When Travis attended a science conference in the adorable little town of Kandersteg, he invited me to join him for his last day. His fellow co-workers had planned a group hike to Oeschinensee (Oeschinen Lake), and I was welcome to join them. Never one to turn down an offer to go hiking, I agreed with excitement and met our hiking group at their hotel in town just after lunch. Yet again, I couldn’t help but marvel that a day of spectacular hiking was but an hour’s drive from our house near Fribourg.
From the hotel, we set off through the sleepy little town of about 1200, passing hotels still empty in the off-season and classic Swiss homes with cut-out wooden shutters and flowers in every yard. Though a lift is available for the lower part of the trail, we opted to hike instead, following a one-lane paved road as it wound its way high up above Kandersteg.
We followed the road all the way up to Oeschinensee, or Lake Oeschinen as it’s known in English. We lived in Switzerland for quite some time before I realized that see is the German word for lake. As with many German words, the suffixes at the end often identify the general meaning of the noun. Bach means creek, horn is peak, weg refers to trails/pathes, etc. So if we took Zilfuristrasse along Öschibach to Oeschinensee it simply means we took Zilfuri Street along Öschi Creek to Lake Oeschinen. Knowing just a few basic nouns in German suddenly makes deciphering signs and maps so much easier!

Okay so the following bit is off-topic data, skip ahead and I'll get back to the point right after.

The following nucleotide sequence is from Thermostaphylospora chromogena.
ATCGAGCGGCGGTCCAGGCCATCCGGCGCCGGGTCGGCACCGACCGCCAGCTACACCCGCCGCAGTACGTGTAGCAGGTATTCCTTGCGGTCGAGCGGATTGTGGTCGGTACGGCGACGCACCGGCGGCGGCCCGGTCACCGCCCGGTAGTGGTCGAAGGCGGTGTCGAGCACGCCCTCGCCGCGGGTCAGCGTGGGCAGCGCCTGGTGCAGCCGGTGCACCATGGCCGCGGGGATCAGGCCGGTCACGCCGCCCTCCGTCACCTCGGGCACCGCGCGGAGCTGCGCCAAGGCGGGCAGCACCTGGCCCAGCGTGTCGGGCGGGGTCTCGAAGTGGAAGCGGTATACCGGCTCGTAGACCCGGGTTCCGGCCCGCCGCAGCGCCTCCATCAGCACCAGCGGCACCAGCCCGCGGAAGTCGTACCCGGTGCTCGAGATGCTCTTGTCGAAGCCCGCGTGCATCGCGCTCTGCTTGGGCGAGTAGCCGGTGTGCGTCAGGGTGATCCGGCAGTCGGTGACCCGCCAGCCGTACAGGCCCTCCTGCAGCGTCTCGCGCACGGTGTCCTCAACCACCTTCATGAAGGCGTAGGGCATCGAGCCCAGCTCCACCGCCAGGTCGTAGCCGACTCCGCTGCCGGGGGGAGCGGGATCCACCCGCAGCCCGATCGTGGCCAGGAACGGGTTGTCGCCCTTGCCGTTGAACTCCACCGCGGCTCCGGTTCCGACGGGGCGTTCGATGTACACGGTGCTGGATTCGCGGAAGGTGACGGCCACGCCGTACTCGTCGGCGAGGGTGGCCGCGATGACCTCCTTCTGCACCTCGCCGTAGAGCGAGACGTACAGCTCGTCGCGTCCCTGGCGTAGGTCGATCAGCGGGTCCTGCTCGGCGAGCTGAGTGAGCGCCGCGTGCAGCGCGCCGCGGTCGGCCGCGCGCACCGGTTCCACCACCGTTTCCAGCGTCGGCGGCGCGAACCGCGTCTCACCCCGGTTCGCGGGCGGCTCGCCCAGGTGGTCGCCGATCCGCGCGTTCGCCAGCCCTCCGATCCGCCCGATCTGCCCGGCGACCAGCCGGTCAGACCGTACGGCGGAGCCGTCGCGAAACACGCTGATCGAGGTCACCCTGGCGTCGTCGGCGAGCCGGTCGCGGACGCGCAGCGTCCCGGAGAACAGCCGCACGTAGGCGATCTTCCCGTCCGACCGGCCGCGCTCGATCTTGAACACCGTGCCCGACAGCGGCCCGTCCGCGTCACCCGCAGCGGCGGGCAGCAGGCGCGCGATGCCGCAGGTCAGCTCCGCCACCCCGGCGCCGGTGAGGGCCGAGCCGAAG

We dipped our toes in the clear blue lake, shivering reflexively with the chill of the glacial water. Not usually a fan of the cold, Touille repeatedly bee-lined into the shallows to fetch a stick, returning to cower with us for warmth while we had lunch on a boulder overlooking the lake. The biting wind still held a hint of unforgiving winter, and I found myself briefly regretting my choice of hiking attire: my favorite Mountain Hardware skirt with roomy snap pockets and well-worn Rafters hiking sandals. Oh well, what was the worst that could happen?!